Is the Song “Spiders” by System of a Down an Example of Simulation Theory?

Updated on November 30, 2017
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Poppy Reid is a proofreader for Japan Info and a video game enthusiast. She lives in Tokyo and has two hamsters named Zelda and Hemingway.

The simulation hypothesis has gained a lot of popularity over the years. It's a theory suggesting that everything that we deem to be "real" is actually all in a huge computer simulation controlled by unknown entities. The "simulation" is sometimes referred to as "the Matrix", no doubt inspired by the 1999 hit movie of the same name starring Keanu Reeves.

However, the simulation theory has been around longer than the sci-fi blockbuster. As early as the 17th century, philosophers were pondering the possibility of a simulated reality. French philosopher René Descartes theorised a "brain-in-a-vat" in his 1641 book Meditations on First Philosophy where he suggested that all human minds are controlled from a laboratory.

No doubt The Matrix greatly affected society and spurred some people to consider the possibility that the simulation or Matrix might possibly be real. But one year before the movie came out, a metal band called System of a Down released their first album (named after the band) with an interesting song on it.

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System of a Down

System of a Down are a nu-metal band from the USA, all of Armenian descent and performers of metal masterpieces such as "Chop Suey!", "Toxicity", "B.Y.O.B.", and "Sugar". Their first album, System of a Down, gained them a huge following.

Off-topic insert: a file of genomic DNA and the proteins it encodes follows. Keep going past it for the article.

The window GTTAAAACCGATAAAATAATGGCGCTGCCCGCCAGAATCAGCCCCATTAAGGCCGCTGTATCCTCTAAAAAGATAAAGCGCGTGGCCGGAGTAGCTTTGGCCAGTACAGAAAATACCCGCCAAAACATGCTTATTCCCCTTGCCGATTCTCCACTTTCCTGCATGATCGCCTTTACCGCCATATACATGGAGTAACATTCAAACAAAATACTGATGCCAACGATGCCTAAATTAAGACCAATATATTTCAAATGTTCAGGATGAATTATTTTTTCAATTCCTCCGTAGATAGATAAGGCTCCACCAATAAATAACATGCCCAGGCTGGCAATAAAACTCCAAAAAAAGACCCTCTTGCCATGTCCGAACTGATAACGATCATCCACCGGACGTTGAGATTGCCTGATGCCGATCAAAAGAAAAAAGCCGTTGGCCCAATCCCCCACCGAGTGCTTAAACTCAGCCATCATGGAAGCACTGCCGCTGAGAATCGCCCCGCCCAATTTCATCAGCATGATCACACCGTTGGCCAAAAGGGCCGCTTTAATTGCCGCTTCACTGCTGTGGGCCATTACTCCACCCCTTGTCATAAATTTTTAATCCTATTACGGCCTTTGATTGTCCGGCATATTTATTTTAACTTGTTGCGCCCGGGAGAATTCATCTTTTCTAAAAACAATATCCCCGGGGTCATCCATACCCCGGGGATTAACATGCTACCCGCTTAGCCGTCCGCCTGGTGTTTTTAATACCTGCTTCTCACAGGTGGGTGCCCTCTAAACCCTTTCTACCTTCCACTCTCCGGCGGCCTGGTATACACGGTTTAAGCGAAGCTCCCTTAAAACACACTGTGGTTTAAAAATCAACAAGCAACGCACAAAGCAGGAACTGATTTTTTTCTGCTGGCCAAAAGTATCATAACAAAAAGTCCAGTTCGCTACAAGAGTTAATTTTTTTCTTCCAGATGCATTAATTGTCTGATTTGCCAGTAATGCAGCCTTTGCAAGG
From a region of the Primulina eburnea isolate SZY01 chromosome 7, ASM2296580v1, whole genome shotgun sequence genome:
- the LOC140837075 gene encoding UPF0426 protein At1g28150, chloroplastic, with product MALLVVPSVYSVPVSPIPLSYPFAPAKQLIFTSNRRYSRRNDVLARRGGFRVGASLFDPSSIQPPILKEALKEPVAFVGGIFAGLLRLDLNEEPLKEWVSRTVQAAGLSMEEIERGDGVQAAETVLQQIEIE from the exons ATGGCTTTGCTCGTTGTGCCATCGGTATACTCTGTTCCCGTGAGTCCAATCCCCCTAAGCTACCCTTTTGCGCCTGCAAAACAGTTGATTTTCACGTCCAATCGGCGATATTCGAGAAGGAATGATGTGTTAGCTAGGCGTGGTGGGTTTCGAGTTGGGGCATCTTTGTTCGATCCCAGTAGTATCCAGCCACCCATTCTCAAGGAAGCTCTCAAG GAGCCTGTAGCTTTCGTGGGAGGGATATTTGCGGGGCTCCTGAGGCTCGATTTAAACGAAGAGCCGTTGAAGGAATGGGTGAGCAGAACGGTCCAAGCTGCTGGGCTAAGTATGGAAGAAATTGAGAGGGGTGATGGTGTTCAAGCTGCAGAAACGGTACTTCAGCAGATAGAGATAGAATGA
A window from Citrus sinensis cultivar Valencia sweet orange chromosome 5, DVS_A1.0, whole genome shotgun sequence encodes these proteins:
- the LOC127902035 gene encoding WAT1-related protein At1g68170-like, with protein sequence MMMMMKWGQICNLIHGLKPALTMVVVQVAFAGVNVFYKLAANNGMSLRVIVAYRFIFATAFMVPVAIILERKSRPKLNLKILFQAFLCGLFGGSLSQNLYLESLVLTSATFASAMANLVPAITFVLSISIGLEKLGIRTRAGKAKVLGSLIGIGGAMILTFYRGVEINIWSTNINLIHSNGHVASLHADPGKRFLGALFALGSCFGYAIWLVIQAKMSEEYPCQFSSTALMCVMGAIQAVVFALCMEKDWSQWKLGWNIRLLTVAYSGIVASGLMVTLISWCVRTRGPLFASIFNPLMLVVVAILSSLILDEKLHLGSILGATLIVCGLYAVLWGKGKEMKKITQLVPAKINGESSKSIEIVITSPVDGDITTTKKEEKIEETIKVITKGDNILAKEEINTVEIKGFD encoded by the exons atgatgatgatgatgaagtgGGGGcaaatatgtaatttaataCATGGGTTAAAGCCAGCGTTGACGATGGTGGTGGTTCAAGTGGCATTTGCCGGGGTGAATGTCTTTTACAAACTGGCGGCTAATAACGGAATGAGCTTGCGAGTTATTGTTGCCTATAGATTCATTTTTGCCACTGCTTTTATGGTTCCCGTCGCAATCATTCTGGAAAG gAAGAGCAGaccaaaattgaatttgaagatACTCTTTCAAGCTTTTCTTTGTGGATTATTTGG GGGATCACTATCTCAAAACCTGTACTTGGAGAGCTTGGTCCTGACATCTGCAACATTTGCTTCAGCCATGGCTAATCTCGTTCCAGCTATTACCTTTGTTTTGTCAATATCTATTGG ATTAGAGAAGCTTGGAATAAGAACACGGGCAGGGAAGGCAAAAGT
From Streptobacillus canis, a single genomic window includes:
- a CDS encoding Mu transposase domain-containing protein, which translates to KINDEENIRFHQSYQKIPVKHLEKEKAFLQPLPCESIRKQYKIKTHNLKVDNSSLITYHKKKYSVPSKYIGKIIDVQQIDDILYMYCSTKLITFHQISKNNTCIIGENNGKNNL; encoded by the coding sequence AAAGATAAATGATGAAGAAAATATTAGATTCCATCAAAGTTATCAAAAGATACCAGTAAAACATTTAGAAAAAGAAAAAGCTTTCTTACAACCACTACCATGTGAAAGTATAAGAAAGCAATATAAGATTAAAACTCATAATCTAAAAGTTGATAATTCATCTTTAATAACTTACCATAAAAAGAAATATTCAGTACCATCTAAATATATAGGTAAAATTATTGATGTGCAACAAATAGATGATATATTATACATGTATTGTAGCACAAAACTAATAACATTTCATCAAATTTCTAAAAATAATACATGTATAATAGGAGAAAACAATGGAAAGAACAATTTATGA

The song "Spiders" is fascinating to those interested in the simulation theory and the more you analyse the lyrics, the easier it is to believe that the song might be an early hint at some kind of Matrix or simulated reality. The video is below, which itself suggests a similar theme.

System of a Down are well known for singing about politics, war, and propaganda, and at first glance, "Spiders" can seem to be just another song about government control. But a second look at the lyrics suggests something deeper.

Verse

The piercing radiant moon,
The storming of poor June,
All the life running through her hair.

The "piercing, radiant moon" could refer to a light, similar to a bright light or pocket torch that scientists or doctors use. "The storming of poor June" is unclear; June could refer to either the month or the woman's name.

The latter could be assumed considering the next line: "All the life running through her hair." This refers to wires. Hundreds of wires inside "her" (June's?) head, feeding her "reality."

Do you think we could be living in a simulation?

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Verse

Approaching guiding light,
Our shallow years in fright,
Dreams are made winding through my head.

"Approaching guiding light" is following the path set out before us. Some believe it's fate, others say it's God's hand, but in this song, it's the path or "light" the simulation has made for us to follow. It could also be a reference to following the "light" to death.